We tested the hypothesis that when acute coronary occlusion is caused by thrombus, part of the noreflow phenomenon may result from spontaneous or coronary angioplasty-induced microthromboemboli, and that this phenomenon may be partly or wholly reversible. Accordingly, a thrombus was created in the left anterior descending coronary artery of 6 dogs and was labeled in vivo with 99mTc-DMP-444 that binds to the IIb/IIIa platelet receptor. Angioplasty was then performed to obtain thrombolysis in myocardial infarction grade-3 flow. Myocardial contrast echocardiography was performed 15 and 60 minutes after recanalization to define perfusion defect size. 99mTc-autoradiography and infarct size (IS) measurement were performed postmortem. An additional 5 dogs with coronary artery ligation followed by reperfusion served as control animals. These dogs also underwent myocardial contrast echocardiography and in vivo labeling with 99mTc-DMP-44. 99mTc uptake was significantly higher in the reperfused bed in dogs with thrombus compared with control dogs (2.7 ± 0.9 vs 1.4 ± 0.3 counts/pixel-1/min-1, P = .01) indicating the presence of microthromboemboli. Perfusion defect size early (15 minutes) after recanalization was smaller than the hot spot on autoradiography and overestimated IS in dogs with thrombus. Perfusion defect size decreased with time and was closer to IS 60 minutes after recanalization. The dogs with thrombi demonstrated larger IS/risk area ratios compared with the 5 control dogs (46 ± 6% vs 27 ± 12%, P = .04). We conclude that part of the noreflow phenomenon seen after angioplasty in acute coronary thrombosis is a result of microthromboemboli and is mostly reversible. No reflow late after reperfusion is a result of tissue necrosis. The thrombus burden also affects ultimate IS.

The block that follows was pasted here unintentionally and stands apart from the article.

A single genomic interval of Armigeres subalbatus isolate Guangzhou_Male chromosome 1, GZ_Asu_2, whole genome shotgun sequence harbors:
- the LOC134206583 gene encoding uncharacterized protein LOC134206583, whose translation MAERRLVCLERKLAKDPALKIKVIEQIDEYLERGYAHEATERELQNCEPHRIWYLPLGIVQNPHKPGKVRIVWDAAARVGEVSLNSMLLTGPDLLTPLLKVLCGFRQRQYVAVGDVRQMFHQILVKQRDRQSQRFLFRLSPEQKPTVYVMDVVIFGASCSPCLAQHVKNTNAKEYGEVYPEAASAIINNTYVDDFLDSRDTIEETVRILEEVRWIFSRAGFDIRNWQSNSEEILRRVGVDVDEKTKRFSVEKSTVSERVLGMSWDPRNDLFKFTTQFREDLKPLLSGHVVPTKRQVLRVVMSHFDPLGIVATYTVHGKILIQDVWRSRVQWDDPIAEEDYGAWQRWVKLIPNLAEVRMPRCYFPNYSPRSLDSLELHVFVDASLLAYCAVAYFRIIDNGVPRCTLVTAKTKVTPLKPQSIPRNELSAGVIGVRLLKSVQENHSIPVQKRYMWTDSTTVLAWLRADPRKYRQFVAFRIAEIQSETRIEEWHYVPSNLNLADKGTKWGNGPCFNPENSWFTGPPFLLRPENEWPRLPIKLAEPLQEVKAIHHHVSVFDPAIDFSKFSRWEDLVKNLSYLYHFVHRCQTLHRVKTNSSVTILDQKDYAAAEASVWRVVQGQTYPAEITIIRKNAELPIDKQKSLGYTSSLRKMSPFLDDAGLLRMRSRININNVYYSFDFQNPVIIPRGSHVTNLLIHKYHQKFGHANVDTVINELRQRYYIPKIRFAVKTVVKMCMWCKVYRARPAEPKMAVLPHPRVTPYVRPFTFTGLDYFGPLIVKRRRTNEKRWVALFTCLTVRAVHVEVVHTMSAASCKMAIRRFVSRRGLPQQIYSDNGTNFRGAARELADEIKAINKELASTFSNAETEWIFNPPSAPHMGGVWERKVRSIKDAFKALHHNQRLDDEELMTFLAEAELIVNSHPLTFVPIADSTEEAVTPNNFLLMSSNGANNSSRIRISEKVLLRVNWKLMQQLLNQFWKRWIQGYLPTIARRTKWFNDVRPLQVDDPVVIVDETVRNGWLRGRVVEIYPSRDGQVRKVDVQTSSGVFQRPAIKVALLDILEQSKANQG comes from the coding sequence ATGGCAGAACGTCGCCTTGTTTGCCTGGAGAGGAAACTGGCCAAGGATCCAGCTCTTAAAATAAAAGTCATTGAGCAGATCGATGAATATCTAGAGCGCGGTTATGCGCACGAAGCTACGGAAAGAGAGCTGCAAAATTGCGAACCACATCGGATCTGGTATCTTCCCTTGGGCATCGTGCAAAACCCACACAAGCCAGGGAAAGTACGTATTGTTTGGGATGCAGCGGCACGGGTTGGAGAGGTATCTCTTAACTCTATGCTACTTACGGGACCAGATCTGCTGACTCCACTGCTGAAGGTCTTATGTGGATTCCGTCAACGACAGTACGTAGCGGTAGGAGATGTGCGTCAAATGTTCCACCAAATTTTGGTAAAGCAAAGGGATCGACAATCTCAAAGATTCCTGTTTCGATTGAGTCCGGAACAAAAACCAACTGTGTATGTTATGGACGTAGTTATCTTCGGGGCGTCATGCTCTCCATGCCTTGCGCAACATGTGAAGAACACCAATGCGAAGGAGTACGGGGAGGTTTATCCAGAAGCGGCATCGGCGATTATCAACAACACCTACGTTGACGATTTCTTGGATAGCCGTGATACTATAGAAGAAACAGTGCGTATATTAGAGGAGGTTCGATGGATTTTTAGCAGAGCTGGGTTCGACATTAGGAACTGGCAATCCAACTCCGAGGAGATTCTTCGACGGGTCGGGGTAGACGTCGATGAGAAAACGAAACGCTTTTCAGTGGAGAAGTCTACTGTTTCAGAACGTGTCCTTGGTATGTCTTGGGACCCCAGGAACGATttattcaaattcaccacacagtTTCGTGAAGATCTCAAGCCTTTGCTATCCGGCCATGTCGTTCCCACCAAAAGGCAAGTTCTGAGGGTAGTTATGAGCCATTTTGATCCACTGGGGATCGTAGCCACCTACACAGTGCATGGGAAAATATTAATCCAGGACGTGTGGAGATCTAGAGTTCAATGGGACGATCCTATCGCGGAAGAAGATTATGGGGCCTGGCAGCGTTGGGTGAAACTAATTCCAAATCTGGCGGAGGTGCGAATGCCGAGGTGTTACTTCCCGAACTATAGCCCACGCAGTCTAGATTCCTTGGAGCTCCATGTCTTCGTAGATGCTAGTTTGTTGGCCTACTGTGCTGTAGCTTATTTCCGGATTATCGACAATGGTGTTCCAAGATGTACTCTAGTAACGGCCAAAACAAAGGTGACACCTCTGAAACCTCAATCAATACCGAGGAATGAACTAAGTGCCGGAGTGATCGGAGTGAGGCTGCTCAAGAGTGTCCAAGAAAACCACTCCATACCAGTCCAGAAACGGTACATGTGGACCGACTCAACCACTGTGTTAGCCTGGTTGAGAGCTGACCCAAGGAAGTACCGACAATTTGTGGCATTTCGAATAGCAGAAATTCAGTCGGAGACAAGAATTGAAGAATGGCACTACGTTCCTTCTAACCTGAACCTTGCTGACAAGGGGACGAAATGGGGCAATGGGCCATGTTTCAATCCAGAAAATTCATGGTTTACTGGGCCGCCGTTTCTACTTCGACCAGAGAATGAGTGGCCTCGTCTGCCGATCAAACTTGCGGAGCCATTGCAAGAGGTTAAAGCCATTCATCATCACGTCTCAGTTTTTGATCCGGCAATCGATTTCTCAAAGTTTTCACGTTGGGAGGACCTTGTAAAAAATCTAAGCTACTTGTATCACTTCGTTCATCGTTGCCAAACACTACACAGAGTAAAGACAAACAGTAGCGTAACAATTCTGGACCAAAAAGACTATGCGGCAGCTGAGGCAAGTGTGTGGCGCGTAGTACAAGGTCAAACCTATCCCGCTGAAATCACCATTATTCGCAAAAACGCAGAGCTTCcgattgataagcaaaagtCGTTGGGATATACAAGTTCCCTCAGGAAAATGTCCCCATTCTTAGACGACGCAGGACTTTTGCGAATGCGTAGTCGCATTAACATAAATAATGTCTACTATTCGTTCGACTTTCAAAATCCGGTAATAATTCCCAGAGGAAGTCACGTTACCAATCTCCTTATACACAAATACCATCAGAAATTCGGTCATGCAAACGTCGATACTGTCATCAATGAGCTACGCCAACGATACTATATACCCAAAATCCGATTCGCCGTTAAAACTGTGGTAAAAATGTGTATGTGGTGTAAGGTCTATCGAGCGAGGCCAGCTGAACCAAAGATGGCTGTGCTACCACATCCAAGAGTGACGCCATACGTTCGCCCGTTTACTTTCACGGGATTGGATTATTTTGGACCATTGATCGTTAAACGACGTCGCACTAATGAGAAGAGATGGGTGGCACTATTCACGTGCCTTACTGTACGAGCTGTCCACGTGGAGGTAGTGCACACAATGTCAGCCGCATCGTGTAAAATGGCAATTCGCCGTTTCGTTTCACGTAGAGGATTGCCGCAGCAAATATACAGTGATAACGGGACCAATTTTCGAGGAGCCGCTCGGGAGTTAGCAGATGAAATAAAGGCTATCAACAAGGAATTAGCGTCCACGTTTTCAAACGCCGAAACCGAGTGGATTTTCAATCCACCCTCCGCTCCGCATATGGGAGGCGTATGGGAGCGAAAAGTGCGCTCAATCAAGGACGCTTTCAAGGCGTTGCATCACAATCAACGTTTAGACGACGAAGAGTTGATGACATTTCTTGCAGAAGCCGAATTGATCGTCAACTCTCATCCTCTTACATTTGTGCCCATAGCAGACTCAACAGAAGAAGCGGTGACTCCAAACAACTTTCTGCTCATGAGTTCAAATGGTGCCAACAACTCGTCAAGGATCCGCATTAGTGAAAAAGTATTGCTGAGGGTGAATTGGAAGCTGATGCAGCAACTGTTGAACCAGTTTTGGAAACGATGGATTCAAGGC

|Original language||English (US)|
|Number of pages||7|
|Journal||Journal of the American Society of Echocardiography|
|State||Published - Jan 1 2003|
ASJC Scopus subject areas
- Radiology Nuclear Medicine and imaging
- Cardiology and Cardiovascular Medicine